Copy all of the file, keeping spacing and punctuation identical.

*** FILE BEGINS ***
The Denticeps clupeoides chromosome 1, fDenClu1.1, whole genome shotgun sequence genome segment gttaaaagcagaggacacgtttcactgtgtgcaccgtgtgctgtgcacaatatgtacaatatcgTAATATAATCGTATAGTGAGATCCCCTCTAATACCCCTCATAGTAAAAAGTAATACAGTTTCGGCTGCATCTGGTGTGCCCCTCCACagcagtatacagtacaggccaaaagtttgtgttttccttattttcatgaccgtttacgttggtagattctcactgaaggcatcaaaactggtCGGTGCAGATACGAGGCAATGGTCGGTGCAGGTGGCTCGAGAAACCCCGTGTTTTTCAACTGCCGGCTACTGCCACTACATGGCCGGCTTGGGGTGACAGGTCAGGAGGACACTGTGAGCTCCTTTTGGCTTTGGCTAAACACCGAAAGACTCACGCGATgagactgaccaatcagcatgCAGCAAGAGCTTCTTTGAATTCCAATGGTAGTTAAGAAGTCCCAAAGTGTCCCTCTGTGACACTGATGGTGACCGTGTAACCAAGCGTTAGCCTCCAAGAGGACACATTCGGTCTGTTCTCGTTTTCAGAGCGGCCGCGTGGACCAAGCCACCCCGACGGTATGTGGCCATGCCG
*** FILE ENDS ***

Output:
The Denticeps clupeoides chromosome 1, fDenClu1.1, whole genome shotgun sequence genome segment gttaaaagcagaggacacgtttcactgtgtgcaccgtgtgctgtgcacaatatgtacaatatcgTAATATAATCGTATAGTGAGATCCCCTCTAATACCCCTCATAGTAAAAAGTAATACAGTTTCGGCTGCATCTGGTGTGCCCCTCCACagcagtatacagtacaggccaaaagtttgtgttttccttattttcatgaccgtttacgttggtagattctcactgaaggcatcaaaactggtCGGTGCAGATACGAGGCAATGGTCGGTGCAGGTGGCTCGAGAAACCCCGTGTTTTTCAACTGCCGGCTACTGCCACTACATGGCCGGCTTGGGGTGACAGGTCAGGAGGACACTGTGAGCTCCTTTTGGCTTTGGCTAAACACCGAAAGACTCACGCGATgagactgaccaatcagcatgCAGCAAGAGCTTCTTTGAATTCCAATGGTAGTTAAGAAGTCCCAAAGTGTCCCTCTGTGACACTGATGGTGACCGTGTAACCAAGCGTTAGCCTCCAAGAGGACACATTCGGTCTGTTCTCGTTTTCAGAGCGGCCGCGTGGACCAAGCCACCCCGACGGTATGTGGCCATGCCG